So the buyer company makes it simple by opening a bidding site where a particular product is available from different sellers at different prices.
A successful example of a buyer-oriented marketplace is GE’s electronic bidding site which goes by the name of GE TPN Post. On GE’s bidding site, buyers pay a nominal fee for using the site. After that, the buyers post their project information on site. Potential suppliers download the project information and submit bids for the project. Buyers then compare the suppliers’ bids. This helps buyers to build new partnerships with sellers and receive and compare different bids and negotiate for better prices.
Sellers also benefit as they get a communication platform which has large-scale buyers and thus, in turn, expand the market with low marketing and sales costs.
3. Intermediary Oriented Marketplace (eExchange)
In this type of model, there are many buyers and many suppliers. An intermediary company runs a marketplace where business buyers and sellers meet and do business with each other.
The best example of an intermediary-oriented marketplace is the giant player in this space, Alibaba. It started in 1999 when the founder created Alibaba.com, a business-to-business portal to connect many Chinese manufacturers with many overseas buyers. In 2012 alone, two of Alibaba’s portals handled $170 billion in sales. To get a feel for the size of Alibaba, since 2015 its online sales and profits surpassed that of all US retailers, including Walmart, Amazon, and eBay combined!
Current trends in B2B eCommerce
According to recent reports, analysts have forecasted that global B2B eCommerce revenue will top $6.7 trillion by 2020.
1. B2B eCommerce to be double the size of B2C
According to Forrester, by 2020 the B2B eCommerce market will be worth $1.1 Trillion compared to the B2C market at $480Billion. Also, 30 percent of today’s B2B buyers purchase half of their products online. This is expected to double by 56% in 2017 as B2B sellers will see a significant shift of offline business towards online business.
2. Mobile Commerce (mCommerce)
It is anticipated that mobile phones will generate 15 percent of eCommerce sales by 2020 and tablets will generate 33 percent.
According to a study, 42% of subjects used a mobile for B2B purchasing process. There has been an impressive growth of 91% over the past two years. The purchase process by mobile devices has increased 22% in the past two years.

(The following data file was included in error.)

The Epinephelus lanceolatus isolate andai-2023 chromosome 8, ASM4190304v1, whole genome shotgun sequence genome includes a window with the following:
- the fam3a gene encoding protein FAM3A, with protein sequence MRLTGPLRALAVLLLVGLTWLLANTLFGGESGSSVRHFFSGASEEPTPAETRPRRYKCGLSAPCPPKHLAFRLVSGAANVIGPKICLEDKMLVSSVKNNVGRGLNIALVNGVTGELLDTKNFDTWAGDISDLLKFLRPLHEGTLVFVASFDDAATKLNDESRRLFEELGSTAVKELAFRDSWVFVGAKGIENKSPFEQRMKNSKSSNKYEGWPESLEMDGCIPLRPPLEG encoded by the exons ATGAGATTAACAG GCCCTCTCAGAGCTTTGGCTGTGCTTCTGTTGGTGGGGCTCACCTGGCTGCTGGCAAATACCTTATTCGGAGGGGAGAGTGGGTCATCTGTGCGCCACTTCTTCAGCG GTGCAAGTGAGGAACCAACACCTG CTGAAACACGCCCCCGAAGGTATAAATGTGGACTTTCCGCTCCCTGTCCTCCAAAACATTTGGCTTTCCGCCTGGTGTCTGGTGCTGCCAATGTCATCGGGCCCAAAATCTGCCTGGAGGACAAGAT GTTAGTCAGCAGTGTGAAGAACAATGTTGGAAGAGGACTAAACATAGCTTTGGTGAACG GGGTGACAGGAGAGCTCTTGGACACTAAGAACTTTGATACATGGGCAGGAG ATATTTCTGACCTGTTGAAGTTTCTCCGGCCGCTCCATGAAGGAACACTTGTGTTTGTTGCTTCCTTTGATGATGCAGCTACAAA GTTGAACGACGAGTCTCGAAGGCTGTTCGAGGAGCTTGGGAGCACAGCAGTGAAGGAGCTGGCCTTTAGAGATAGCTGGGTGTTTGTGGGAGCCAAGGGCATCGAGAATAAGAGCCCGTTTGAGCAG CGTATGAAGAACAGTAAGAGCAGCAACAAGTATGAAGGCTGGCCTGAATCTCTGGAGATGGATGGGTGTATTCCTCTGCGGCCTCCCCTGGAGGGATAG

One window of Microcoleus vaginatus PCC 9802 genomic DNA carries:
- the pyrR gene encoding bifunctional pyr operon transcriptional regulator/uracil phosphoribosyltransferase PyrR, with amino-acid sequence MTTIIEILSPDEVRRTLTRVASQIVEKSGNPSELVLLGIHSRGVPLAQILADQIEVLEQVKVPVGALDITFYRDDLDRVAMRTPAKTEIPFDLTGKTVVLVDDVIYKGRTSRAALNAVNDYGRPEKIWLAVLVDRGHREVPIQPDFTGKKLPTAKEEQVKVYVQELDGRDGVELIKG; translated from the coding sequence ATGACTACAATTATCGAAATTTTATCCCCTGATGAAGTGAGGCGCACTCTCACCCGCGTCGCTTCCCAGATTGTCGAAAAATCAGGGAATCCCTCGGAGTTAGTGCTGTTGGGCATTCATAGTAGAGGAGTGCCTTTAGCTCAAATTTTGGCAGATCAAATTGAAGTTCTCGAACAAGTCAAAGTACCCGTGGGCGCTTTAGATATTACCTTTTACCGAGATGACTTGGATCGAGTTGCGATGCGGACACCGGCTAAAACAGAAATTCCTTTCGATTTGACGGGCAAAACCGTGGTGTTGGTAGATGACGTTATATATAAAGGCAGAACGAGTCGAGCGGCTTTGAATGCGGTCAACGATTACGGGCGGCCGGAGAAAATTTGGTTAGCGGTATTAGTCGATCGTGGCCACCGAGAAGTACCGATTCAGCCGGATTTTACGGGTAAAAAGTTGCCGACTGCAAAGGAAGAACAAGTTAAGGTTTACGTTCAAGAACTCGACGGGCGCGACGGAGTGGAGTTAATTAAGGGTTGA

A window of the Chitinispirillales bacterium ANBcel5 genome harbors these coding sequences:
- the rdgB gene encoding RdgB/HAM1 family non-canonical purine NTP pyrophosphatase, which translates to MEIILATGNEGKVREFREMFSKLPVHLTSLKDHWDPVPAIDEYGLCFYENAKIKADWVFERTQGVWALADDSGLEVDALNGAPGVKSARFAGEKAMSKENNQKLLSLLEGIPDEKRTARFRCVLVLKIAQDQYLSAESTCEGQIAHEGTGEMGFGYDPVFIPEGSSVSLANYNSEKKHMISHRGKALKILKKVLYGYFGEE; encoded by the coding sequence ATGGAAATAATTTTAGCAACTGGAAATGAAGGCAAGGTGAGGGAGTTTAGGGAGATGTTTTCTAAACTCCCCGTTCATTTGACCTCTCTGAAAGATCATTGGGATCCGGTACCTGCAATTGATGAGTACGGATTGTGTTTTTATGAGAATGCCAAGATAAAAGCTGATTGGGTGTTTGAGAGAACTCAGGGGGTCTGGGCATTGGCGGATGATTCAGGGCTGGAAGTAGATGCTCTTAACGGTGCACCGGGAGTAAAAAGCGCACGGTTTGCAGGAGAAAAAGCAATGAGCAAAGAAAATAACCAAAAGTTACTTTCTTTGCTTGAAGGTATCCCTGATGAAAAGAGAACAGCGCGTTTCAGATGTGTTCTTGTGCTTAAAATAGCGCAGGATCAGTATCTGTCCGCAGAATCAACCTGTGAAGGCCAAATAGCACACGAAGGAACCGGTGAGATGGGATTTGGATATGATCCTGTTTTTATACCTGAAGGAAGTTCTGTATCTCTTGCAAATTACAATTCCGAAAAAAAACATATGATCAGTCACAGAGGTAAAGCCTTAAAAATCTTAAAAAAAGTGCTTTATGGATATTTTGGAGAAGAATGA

Sellers are now focusing on creating mobile-friendly websites because 80% of Internet users have smart devices. And according to Forrester, 52% of B2B buyers research products using their smartphones. Mobile devices are very handy, they make the whole process of buying — the initial information gathering until final purchase at the best available price — easier!
3. Omni-Channel Engagement
Omni-channel engagement was among the top digital B2B commerce trends in 2016. And that holds true in 2017 as well. B2B customers shop from online websites just like individual B2C customers. B2B buyers also expect ‘consumer-like-buying’ experiences.
So regardless of whatever type your customer is, they always expect a seamless experience as soon as their shopping journey begins — from purchasing, sales support, customer care, tracking, and refunds and exchanges — in simple words a 360-degree customer service experience.
So how do you fulfill these expectations? There are various eCommerce platforms to help you with this. Nuance, Bold360, and Genesys all provide solutions to deliver a great customer experience at every touchpoint.
4. Smart Personalisation and Customisation
According to a research, 50% of B2B buyers said improved personalization is a key feature for suppliers they want to work with. Customers nowadays want a customised user experience. To provide this kind of experience companies are using machine learning to deliver smart B2B personalization such as by using historical input data to build insights that create a user-centric website.
Furthermore, 40% of B2B buyers identified back-end integration with financing, accounting, order management systems (OMS) or enterprise resource planning (ERP) systems as another key feature for suppliers to offer.
So, make the work of customers easier. Create a shortcut for them! Whenever a customer wants to reorder things, an order history feature helps to list past purchases. Improve the efficiency of your eCommerce website by reducing the number of clicks to get there.
5. Focus on the Global Market